Flooring Facts

Nestled in Northwest Michigan, Northern Michigan Hardwoods is amidst some of the finest hardwood forests in the world. The changing of the seasons creates one of the world's best growing environments for hardwood trees. This allows us to offer the most prized lumber to create beautiful cabinetry, flooring and other specialty items.


Wood is a natural resource, no two floor boards will be identical. Variations in appearance are completely normal. As your floor ages, some color change can occur. This is normal but can be minimized by limiting exposure to direct sunlight and periodically moving furniture and rugs. Wood floors will also show signs of wear over time. Put felt pads on the bottoms of any furniture to minimize scratches and dents. Place rugs at all entrances, avoiding those with rubber backs, which can discolor your floor. Avoid walking on your floors with cleats or high heels. By taking these precautions, your wood floor will stay looking beautiful and timeless.


Wood is "hygroscopic" meaning it will absorb moisture during periods of high humidity and it will release moisture during periods of low humidity. When moisture is high, the wood will swell causing the boards to expand. When the air is dry, the wood will shrink causing cracks to open up between the floor boards. Cracks are normal and will appear and disappear between floor boards during seasons of high and low humidity. For best results, keep the relative humidity in the home between 35-60% year round.

Hardwood Flooring

 Ash is known for its great strength and excellent workable properties. In the early 1930s, Admiral Richard Byrd wore snowshoes made from ash during his polar expeditions. The color of ash is somewhat lustrous; cream to very light brown heartwood with lighter colored sapwood. Ash has a straight moderately open grain and takes a finish very well.

 Cherry was used by the Greeks and Romans as long ago as 400 B.C. for furniture making. Cherry helped define American traditional design because Colonial wood workers recognized its superior woodworking qualities. It has a rich reddish brown color that deepens with age and exposure to sunlight. Its exceptionally lustrous appearance almost glows. It's straight-grained and satiny, and sometimes contains pin knots and gum pockets that give the wood a distinctive character. Its more uniform texture takes a stain very well. Cherry is light, strong, stiff and rather soft compared to maple or hickory.

 Hard Maple - Fascinatingly, in the 1920s, airplane propellers were made from maple, as well as the heels of women's shoes. Maple has been a favorite of American wood workers since early Colonial days. Maple coloring ranges from cream to light reddish-brown, with a uniform grain and texture. Maple is heavy, hard, strong, tough and stiff with excellent resistance to abrasion and indentation - ideal for wood flooring or butcher block cutting boards and countertops.

 Oak has a long, notable history in furnishings and interior design. It was a favorite of early English craftsmen and a prized material for American colonists. Red oak grows only in North America and is found further north than any other oak species. A red oak grows slowly, taking 20 years to mature and living an average of 300 years. Red Oak ranges from creamy white to a warm, pale brown color, with tints of red. The grain is known for its "rays," which reflect light and add to its appeal. Depending on the way the logs are sawn into timber (rift cut, flat sliced, flat sawn, rotary cut, quarter sawn), many distinctive and sought after patterns can emerge. Oak is heavy, strong, hard, stiff and durable under exposure. Oaks take a wide range of finishes very well.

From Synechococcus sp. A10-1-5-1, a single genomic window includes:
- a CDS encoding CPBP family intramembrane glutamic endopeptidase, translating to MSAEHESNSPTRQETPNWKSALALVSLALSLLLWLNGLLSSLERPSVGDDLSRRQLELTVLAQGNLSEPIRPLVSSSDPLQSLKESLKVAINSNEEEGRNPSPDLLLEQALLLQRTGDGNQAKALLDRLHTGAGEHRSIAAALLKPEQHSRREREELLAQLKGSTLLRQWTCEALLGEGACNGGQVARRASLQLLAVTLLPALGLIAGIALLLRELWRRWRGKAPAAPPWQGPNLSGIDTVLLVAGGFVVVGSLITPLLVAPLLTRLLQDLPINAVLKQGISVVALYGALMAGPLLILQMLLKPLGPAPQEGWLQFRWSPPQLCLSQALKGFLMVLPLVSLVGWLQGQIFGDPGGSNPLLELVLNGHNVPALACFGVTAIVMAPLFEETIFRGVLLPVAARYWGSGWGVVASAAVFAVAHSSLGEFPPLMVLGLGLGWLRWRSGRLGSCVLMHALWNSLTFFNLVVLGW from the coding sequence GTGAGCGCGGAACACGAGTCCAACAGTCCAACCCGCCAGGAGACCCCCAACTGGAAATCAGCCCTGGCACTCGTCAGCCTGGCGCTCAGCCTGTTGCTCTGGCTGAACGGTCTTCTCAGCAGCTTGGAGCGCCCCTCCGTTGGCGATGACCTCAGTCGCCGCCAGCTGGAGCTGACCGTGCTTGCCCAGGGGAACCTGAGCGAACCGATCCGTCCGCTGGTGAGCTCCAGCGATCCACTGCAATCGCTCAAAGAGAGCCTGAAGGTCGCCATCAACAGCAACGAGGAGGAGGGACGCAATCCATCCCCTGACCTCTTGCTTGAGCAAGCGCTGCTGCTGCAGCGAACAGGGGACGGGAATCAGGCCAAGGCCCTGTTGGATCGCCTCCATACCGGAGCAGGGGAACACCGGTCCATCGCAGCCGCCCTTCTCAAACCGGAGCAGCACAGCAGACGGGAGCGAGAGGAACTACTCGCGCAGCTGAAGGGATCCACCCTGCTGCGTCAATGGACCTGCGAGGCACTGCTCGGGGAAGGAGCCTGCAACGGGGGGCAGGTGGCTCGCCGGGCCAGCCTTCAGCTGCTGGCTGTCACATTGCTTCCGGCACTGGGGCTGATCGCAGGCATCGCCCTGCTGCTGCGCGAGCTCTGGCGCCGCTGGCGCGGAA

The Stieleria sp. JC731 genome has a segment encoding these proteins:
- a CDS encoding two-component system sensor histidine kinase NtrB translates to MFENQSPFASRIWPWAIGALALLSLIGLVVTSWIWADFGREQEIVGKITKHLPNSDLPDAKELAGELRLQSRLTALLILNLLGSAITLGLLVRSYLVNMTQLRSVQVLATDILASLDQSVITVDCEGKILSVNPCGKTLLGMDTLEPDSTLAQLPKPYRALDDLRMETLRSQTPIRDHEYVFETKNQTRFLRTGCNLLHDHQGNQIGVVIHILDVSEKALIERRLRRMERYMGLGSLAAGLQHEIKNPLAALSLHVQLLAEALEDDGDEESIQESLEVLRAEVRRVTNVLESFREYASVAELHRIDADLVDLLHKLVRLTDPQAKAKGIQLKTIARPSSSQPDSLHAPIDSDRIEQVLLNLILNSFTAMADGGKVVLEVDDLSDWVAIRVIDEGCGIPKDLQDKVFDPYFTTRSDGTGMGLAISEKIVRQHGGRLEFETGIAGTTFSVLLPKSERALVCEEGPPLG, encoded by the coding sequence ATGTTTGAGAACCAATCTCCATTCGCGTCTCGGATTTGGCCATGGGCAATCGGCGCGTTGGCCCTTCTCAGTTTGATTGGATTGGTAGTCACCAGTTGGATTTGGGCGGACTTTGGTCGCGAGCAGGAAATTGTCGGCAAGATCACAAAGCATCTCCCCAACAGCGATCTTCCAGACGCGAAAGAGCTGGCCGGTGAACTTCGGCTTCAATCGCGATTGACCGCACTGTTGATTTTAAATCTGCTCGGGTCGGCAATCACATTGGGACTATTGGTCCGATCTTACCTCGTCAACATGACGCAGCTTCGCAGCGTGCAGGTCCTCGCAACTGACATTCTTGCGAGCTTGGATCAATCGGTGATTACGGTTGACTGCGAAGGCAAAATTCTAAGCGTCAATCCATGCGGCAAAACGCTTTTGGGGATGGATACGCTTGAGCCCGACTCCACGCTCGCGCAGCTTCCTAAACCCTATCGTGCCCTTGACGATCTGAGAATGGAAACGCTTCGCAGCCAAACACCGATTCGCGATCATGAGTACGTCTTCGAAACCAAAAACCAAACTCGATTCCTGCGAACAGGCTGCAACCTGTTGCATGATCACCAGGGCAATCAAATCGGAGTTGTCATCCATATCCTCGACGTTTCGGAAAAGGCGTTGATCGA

Northern White Oak is a truly classic species with its dense and coarse open grain. It is very strong and hard, but with good steam bending properties. Revered for its neutral brown to tan color tones and ability to accept a variety of stains and finishes, this species offers a warmth and classic look desired by artisans for centuries. White Oak is used to make furniture, cabinets, wine and whisky barrels, exposed timber frame construction, flooring and millwork. It is durable, beautiful and timeless as a hardwood flooring species.

 Walnut is a beautiful hardwood with a figured grain. Walnut ranges from creamy white to a dark, chocolate brown color. It can contain a lot of character in the grain and looks great in a variety of finishes. Walnut is versatile and popular, since its luster grows over time.

 Because beech steam-bends as readily as ash, it works well for chair legs and backs. In fact, this under-used wood could be made into any type of interior furniture, cabinets, flooring, and trim. As drawers, beech actually becomes slicker as it rubs against other wood members.

Wood turners use beech for items such as goblets with delicate stems. It's also ideal for food-use vessels like cutting boards and spoons because it imparts no odor or taste, and takes abuse.

Northern Michigan Hardwoods Inc.

5151 Manthei Rd.

Petoskey, MI 49770


[email protected]